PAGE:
12. Perotti, Roberto, 1996. " Growth, Income Distribution, and Democracy: What the Data Say," Journal of Economic Growth, Springer, vol. 1(2), pages 149-87, June.
    13. Lanjouw, Peter & Ravallion, Martin, 1995. "Poverty and Household Size," Economic Journal, Royal Economic Society, vol. 105(433), pages 1415-34, November.
    14. Cowell, Frank A & Jenkins, Stephen P, 1995. "How Much Inequality Can We Explain? A Methodology and an Application to the United States," Economic Journal, Royal Economic Society, vol. 105(429), pages 421-30, March.
    15. Spilimbergo, Antonio & Londono, Juan Luis & Szekely, Miguel, 1999. "Income distribution, factor endowments, and trade openness," Journal of Development Economics, Elsevier, vol. 59(1), pages 77-101, June.
    16. Lancaster, Geoffrey & Ray, Ranjan & Valenzuela, Maria Rebecca, 1999. "A Cross-Country Study of Equivalence Scales and Expenditure Inequality on Unit Record Household Budget Data," Review of Income and Wealth, International Association for Research in Income and Wealth, vol. 45(4), pages 455-82, December.
    17. Alesina, Alberto & Perotti, Roberto, 1996. "Income distribution, political instability, and investment," European Economic Review, Elsevier, vol. 40(6), pages 1203-1228, June.
    18. Ravallion, Martin, 1998. "Does aggregation hide the harmful effects of inequality on growth?," Economics Letters, Elsevier, vol. 61(1), pages 73-77, October.
    19. Cowell, Frank A & Victoria-Feser, Maria-Pia, 1996. "Robustness Properties of Inequality Measures," Econometrica, Econometric Society, vol. 64(1), pages 77-101, January.
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    Citations

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    Cited by:
    1. Miguel Székely & Marianne Hilgert, 1999. "The 1990s in Latin America: Another Decade of Persistent Inequality," Research Department Publications 4190, Inter-American Development Bank, Research Department.
    2. Branko Milanovic, 2002. "True World Income Distribution, 1988 and 1993: First Calculation Based on Household Surveys Alone," Economic Journal, Royal Economic Society, vol. 112(476), pages 51-92, January.
    3. Leonardo Gasparini, 2003. "Income Inequality in Latin America and the Caribbean: Evidence from Household Surveys," CEDLAS, Working Papers 0002, CEDLAS, Universidad Nacional de La Plata.
    4. Timothy M. Smeeding, 2002. "Globalization, Inequality, and the Rich Countries of the G-20: Evidence from the Luxembourg Income Study (LIS)," Center for Policy Research Working Papers 48, Center for Policy Research, Maxwell School, Syracuse University.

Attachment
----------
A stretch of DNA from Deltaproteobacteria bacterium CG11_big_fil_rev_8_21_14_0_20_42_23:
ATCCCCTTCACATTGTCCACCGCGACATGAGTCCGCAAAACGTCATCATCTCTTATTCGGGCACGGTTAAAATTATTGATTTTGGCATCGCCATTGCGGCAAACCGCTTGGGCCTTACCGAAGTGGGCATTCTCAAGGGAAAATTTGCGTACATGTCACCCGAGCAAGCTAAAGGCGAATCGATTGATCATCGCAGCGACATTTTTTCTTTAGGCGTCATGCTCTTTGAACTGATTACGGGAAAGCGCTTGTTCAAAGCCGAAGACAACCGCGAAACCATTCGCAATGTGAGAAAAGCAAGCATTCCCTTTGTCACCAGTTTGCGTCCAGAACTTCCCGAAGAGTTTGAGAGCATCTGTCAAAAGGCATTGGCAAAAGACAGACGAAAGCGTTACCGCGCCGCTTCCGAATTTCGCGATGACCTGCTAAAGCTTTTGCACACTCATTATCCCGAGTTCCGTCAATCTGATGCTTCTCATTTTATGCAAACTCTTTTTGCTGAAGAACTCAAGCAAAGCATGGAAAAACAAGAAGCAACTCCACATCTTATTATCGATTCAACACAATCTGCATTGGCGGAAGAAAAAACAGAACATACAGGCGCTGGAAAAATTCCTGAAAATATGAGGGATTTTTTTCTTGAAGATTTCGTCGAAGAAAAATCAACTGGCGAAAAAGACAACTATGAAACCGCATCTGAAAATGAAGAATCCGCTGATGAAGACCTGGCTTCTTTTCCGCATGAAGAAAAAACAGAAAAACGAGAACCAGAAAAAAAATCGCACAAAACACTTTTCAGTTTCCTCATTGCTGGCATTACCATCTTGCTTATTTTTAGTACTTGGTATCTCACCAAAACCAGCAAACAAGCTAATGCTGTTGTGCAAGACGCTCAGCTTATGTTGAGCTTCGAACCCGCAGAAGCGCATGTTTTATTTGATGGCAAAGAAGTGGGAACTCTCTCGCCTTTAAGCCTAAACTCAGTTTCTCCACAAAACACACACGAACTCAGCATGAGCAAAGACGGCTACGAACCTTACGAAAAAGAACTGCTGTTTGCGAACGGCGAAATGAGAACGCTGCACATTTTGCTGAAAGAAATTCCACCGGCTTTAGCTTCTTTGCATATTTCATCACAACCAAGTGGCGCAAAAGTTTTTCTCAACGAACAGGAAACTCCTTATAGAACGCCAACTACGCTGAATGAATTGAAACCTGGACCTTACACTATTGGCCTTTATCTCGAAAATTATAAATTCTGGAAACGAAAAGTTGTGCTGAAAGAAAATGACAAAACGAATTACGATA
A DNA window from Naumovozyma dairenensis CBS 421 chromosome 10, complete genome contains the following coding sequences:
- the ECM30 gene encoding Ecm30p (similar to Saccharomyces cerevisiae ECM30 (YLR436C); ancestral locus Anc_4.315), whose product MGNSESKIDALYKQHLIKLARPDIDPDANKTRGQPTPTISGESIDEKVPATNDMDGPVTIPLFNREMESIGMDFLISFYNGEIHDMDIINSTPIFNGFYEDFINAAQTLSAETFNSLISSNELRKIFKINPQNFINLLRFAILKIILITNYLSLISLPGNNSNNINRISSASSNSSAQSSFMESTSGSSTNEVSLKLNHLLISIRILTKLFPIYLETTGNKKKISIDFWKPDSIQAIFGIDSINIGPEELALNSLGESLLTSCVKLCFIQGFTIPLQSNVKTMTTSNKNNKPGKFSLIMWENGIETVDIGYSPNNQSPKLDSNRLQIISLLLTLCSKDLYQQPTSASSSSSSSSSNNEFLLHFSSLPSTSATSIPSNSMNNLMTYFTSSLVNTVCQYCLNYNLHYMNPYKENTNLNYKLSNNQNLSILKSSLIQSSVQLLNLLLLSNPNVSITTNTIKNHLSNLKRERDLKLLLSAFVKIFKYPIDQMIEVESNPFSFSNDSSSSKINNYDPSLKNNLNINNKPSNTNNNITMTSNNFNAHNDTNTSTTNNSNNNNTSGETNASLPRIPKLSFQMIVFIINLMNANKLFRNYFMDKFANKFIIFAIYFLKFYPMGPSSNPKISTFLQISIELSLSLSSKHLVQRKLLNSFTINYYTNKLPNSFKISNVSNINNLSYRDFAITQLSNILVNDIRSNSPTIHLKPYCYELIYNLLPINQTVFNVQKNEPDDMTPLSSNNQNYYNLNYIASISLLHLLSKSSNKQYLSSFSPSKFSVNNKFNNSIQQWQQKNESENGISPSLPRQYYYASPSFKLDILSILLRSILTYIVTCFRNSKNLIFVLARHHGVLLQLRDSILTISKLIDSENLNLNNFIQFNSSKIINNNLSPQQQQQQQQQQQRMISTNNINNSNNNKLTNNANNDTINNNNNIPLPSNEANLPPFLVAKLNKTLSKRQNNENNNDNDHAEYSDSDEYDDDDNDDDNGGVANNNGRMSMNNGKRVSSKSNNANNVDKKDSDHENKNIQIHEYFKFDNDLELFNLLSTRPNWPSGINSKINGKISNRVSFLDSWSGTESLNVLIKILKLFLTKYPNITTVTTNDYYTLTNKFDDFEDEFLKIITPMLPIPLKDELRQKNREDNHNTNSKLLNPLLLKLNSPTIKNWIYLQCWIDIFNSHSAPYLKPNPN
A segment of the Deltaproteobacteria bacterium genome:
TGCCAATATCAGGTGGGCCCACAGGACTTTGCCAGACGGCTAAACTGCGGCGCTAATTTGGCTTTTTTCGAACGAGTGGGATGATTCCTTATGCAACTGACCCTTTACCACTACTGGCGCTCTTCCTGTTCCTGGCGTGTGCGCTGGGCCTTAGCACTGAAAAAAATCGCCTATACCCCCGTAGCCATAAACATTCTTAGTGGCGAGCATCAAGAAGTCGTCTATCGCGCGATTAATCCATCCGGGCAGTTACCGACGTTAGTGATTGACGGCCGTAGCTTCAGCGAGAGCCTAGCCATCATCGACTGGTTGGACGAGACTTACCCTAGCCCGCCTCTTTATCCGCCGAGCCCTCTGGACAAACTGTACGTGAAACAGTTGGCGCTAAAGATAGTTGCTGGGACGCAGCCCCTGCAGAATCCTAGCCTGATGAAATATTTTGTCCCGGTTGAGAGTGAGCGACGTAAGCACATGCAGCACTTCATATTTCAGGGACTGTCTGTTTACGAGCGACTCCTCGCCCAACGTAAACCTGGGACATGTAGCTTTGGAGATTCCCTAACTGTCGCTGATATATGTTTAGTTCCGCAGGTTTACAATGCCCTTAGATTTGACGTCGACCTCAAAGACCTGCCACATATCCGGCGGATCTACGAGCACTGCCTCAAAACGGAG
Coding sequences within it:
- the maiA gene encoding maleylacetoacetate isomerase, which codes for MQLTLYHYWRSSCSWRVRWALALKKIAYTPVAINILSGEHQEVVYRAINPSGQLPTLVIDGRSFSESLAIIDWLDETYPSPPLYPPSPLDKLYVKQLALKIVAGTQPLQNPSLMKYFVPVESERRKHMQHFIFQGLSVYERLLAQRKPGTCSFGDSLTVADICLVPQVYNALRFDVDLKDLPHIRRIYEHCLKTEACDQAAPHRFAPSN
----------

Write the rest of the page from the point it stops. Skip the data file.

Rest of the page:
5. Pinelopi K. Goldberg & Nina Pavcnik, 2004. "Trade, Inequality, and Poverty: What Do We Know? Evidence from Recent Trade Liberalization Episodes in Developing Countries," NBER Working Papers 10593, National Bureau of Economic Research, Inc.
    6. Christopher Cramer, 2003. "Does inequality cause conflict?," Journal of International Development, John Wiley & Sons, Ltd., vol. 15(4), pages 397-412.
    7. Guénard, Charlotte & Mesplé-Somps, Sandrine, 2004. "Mesurer les inégalités : que captent réellement les enquêtes ? Analyse de deux enquêtes ivoirienne et malgache," Economics Papers from University Paris Dauphine 123456789/4459, Paris Dauphine University.
    8. Miguel Székely & Marianne Hilgert, 1999. "Los años 90 en América Latina: otra década de pertinaz desigualdad," Research Department Publications 4191, Inter-American Development Bank, Research Department.
    9. Morley, Samuel A., 2001. "Distribution and growth in Latin America in an era of structural reform," TMD discussion papers 66, International Food Policy Research Institute (IFPRI).
    10. Laura de Dominicis & Henri L.F. de Groot & Raymond J.G.M. Florax, 2006. "Growth and Inequality: A Meta-Analysis," Tinbergen Institute Discussion Papers 06-064/3, Tinbergen Institute.
    11. Leonardo Gasparini & Matías Horenstein & Sergio Olivieri, 2006. "Economic Polarisation in Latin America and the Caribbean: What do Household Surveys Tell Us?," CEDLAS, Working Papers 0038, CEDLAS, Universidad Nacional de La Plata.